Skip to Menu Skip to Search Contact Us Global Websites & Languages Skip to Content

Two new Prop 65 settlement agreements involving BPA in thermal paper and cell phone cases have been reached. The parties in these settlements agreed to reformulate BPA in these products. The settlement for cell phone cases also allows the use of a Prop 65 warning as an alternative.

SAFEGUARDS | Hardgoods NO. 094/18

SafeGuardS scientist working in laboratory

California Proposition 65 (Prop 65 [1]) is the ‘Safe Drinking Water and Toxic Enforcement Act of 1986’, a ballot initiative passed overwhelmingly by California residents in November 1986. It requires the state to publish a list of chemicals [2] that are known to cause cancer, birth defects or reproductive harm. The list was first published in 1987 and has evolved to more than 860 chemicals.

In Prop 65, one important provision for companies doing business in California is to provide a clear and reasonable warning before knowingly and intentionally exposing anyone to a listed chemical. Once a chemical is listed, businesses have 12 months to comply with this requirement. It is important to note that the new and revised language for a clear and reasonable warning [3] will become effective on August 30, 2018.

Businesses with less than 10 employees and government agencies are exempt from this provision. Businesses are also exempt if the exposures create no significant risk of cancer, birth defects or other reproductive harm.

Bisphenol A (BPA, CAS 80-05-7) has been on the Prop 65 list of chemicals since May 2015, as a chemical known to cause female reproductive toxicity [4]. Since May 2016, enforcement actions against businesses that fail to warn consumers about exposure to BPA have resulted in a number of settlements for thermal paper, and food contact products such as polycarbonate dishware [5]. The reformulation for BPA in the latter settlement agreement has since been amended from ‘no more than 1000 ppm’ to ‘BPA-free’, and no changes to the option to provide a Prop 65 warning.

Since April 2018, two new settlement agreements involving BPA in thermal paper and cell phone cases have been reached. The parties in the former settlement agreed to a reformulation of ‘< 10 ppm BPA’, a concentration value that is strengthened two-fold from the concentration value reported in SGS Safeguards number 190/17 [6]. The settlement agreement for BPA in cell phone cases has opened a new category of products for which parties have been agreed to reformulate.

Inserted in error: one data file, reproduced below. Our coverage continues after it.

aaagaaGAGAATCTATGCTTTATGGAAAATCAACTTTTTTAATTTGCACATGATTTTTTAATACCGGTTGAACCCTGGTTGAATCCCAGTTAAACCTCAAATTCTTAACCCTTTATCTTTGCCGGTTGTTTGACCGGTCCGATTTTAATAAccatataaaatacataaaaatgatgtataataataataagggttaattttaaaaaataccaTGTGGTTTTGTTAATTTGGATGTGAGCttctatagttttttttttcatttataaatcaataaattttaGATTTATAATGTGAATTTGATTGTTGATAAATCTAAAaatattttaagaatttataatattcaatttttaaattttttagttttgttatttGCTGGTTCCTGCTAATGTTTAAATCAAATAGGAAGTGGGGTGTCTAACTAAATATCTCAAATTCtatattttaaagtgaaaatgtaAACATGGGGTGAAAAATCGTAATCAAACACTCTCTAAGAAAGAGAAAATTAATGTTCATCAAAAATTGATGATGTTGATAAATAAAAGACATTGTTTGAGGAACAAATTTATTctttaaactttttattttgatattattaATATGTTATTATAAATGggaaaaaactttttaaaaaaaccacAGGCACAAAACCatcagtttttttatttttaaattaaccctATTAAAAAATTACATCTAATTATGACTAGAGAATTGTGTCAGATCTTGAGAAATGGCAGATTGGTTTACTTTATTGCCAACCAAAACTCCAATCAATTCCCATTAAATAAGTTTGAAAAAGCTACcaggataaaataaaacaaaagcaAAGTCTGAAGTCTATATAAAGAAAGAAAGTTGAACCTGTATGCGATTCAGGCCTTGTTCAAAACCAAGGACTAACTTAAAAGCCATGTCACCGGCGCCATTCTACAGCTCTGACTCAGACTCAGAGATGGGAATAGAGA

Highlights of these two new settlement agreements are summarized in Table 1.

Item Scope Reformulation for BPA/Warning
1 Cell phone cases ≤ 3.0 ppm otherwise warning
2 Thermal paper < 10.0 ppm

Table 1.

A Prop 65 settlement is a consent agreement between the parties named in the settlement and a party not named in a settlement is not bound by that settlement.

Throughout a global network of laboratories, SGS can offer comprehensive testing, product assessments and consultancy services related to California Proposition 65 to assist your risk management in your supply chain for consumer goods such as DIYs, electrical and electronics, hardgoods products, juvenile products, and textile & toy products. For further information, please visit our website.

For enquiries, please contact:

Hingwo Tsang
Global Information and Innovation Manager
t: +852 2774 7420

Stay on top of regulatory changes within your industry: subscribe to SafeGuardS!

Read more articles for the Consumer Goods and Retail industry

© SGS Group Management SA - 2018 - All rights reserved - SGS is a registered trademark of SGS Group Management SA. This is a publication of SGS, except for 3rd parties’ contents submitted or licensed for use by SGS. SGS neither endorses nor disapproves said 3rd parties contents. This publication is intended to provide technical information and shall not be considered an exhaustive treatment of any subject treated. It is strictly educational and does not replace any legal requirements or applicable regulations. It is not intended to constitute consulting or professional advice. The information contained herein is provided “as is” and SGS does not warrant that it will be error-free or will meet any particular criteria of performance or quality. Do not quote or refer any information herein without SGS’s prior written consent.